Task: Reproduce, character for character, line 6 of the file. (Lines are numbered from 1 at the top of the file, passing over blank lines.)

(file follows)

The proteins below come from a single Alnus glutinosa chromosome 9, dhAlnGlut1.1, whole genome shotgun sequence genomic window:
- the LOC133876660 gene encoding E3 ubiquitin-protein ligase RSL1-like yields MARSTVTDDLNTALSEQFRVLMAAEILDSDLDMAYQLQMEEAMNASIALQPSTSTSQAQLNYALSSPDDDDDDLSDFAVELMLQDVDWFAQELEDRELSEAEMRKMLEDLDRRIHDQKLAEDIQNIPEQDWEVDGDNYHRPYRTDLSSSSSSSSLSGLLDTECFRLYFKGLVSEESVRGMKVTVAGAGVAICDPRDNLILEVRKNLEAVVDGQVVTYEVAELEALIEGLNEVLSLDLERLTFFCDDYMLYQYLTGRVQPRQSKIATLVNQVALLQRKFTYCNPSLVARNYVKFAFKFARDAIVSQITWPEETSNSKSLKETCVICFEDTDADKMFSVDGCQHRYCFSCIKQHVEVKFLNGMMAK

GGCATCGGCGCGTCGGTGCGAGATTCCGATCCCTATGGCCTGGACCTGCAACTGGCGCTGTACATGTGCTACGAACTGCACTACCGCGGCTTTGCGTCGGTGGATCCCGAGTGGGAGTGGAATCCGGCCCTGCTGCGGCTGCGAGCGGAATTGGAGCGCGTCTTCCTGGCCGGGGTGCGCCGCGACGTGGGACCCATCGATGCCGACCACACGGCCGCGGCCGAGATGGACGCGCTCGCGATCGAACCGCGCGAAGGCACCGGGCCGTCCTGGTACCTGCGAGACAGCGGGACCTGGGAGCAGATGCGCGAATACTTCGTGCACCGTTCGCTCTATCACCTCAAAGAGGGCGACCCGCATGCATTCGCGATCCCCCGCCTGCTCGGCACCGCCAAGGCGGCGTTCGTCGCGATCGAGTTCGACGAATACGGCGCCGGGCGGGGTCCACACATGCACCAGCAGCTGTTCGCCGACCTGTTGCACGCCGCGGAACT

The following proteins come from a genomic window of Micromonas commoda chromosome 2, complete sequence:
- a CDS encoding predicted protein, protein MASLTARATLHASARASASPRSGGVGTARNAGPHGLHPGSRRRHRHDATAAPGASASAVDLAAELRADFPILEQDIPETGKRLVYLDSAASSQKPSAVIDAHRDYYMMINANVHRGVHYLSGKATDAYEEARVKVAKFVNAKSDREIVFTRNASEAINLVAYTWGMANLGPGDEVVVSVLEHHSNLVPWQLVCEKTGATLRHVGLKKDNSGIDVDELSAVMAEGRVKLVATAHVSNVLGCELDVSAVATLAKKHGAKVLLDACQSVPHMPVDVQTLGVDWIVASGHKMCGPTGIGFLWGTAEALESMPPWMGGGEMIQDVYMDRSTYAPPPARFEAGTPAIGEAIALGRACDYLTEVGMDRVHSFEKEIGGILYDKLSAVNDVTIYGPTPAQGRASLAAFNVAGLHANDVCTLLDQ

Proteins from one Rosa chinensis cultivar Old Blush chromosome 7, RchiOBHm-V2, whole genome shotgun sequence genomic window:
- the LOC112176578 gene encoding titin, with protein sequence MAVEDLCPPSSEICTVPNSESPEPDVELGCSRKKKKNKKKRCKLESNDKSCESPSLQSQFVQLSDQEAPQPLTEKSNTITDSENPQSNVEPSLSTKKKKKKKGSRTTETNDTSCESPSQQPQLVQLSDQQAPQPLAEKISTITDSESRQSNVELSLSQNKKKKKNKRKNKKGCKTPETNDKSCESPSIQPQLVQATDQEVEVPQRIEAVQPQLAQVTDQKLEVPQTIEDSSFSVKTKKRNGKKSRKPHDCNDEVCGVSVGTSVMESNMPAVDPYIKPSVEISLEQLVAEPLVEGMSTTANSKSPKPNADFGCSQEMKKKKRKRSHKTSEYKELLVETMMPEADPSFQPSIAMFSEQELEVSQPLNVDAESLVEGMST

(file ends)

Proteins from one Rosa chinensis cultivar Old Blush chromosome 7, RchiOBHm-V2, whole genome shotgun sequence genomic window: